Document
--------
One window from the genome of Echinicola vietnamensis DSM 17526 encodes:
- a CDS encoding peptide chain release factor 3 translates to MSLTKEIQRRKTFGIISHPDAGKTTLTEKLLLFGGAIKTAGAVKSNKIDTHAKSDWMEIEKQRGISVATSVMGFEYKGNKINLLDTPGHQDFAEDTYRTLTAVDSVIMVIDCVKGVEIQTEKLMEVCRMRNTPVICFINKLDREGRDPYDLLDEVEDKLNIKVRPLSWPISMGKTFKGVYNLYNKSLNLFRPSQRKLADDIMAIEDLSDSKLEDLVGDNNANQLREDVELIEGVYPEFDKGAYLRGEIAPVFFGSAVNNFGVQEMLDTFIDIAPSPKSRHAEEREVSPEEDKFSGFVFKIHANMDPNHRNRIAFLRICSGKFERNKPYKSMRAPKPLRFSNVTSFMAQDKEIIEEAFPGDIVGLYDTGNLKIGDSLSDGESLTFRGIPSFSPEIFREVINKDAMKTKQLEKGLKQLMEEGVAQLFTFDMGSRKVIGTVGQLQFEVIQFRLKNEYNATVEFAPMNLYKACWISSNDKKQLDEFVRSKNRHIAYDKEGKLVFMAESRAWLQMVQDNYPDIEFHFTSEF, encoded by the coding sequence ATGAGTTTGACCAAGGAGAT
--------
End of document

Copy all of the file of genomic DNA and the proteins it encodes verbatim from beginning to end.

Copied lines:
One window from the genome of Echinicola vietnamensis DSM 17526 encodes:
- a CDS encoding peptide chain release factor 3 translates to MSLTKEIQRRKTFGIISHPDAGKTTLTEKLLLFGGAIKTAGAVKSNKIDTHAKSDWMEIEKQRGISVATSVMGFEYKGNKINLLDTPGHQDFAEDTYRTLTAVDSVIMVIDCVKGVEIQTEKLMEVCRMRNTPVICFINKLDREGRDPYDLLDEVEDKLNIKVRPLSWPISMGKTFKGVYNLYNKSLNLFRPSQRKLADDIMAIEDLSDSKLEDLVGDNNANQLREDVELIEGVYPEFDKGAYLRGEIAPVFFGSAVNNFGVQEMLDTFIDIAPSPKSRHAEEREVSPEEDKFSGFVFKIHANMDPNHRNRIAFLRICSGKFERNKPYKSMRAPKPLRFSNVTSFMAQDKEIIEEAFPGDIVGLYDTGNLKIGDSLSDGESLTFRGIPSFSPEIFREVINKDAMKTKQLEKGLKQLMEEGVAQLFTFDMGSRKVIGTVGQLQFEVIQFRLKNEYNATVEFAPMNLYKACWISSNDKKQLDEFVRSKNRHIAYDKEGKLVFMAESRAWLQMVQDNYPDIEFHFTSEF, encoded by the coding sequence ATGAGTTTGACCAAGGAGAT